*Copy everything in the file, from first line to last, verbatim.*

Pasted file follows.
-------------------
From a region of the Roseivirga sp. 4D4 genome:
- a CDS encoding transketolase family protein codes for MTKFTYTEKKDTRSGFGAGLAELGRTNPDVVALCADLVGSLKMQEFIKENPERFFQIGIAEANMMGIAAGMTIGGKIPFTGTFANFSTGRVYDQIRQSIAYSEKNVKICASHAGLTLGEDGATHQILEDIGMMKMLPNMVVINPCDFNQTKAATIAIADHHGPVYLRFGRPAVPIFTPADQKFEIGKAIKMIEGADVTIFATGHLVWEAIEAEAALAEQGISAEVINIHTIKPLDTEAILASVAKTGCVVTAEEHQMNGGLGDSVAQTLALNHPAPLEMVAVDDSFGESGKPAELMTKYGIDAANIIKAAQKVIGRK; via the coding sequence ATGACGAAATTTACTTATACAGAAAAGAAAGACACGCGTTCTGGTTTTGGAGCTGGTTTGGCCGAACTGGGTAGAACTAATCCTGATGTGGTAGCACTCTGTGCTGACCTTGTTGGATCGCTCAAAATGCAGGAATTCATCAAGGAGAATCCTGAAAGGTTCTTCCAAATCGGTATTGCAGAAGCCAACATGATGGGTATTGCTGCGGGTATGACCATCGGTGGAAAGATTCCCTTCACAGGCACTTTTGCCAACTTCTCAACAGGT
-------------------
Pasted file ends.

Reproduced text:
From a region of the Roseivirga sp. 4D4 genome:
- a CDS encoding transketolase family protein codes for MTKFTYTEKKDTRSGFGAGLAELGRTNPDVVALCADLVGSLKMQEFIKENPERFFQIGIAEANMMGIAAGMTIGGKIPFTGTFANFSTGRVYDQIRQSIAYSEKNVKICASHAGLTLGEDGATHQILEDIGMMKMLPNMVVINPCDFNQTKAATIAIADHHGPVYLRFGRPAVPIFTPADQKFEIGKAIKMIEGADVTIFATGHLVWEAIEAEAALAEQGISAEVINIHTIKPLDTEAILASVAKTGCVVTAEEHQMNGGLGDSVAQTLALNHPAPLEMVAVDDSFGESGKPAELMTKYGIDAANIIKAAQKVIGRK; via the coding sequence ATGACGAAATTTACTTATACAGAAAAGAAAGACACGCGTTCTGGTTTTGGAGCTGGTTTGGCCGAACTGGGTAGAACTAATCCTGATGTGGTAGCACTCTGTGCTGACCTTGTTGGATCGCTCAAAATGCAGGAATTCATCAAGGAGAATCCTGAAAGGTTCTTCCAAATCGGTATTGCAGAAGCCAACATGATGGGTATTGCTGCGGGTATGACCATCGGTGGAAAGATTCCCTTCACAGGCACTTTTGCCAACTTCTCAACAGGT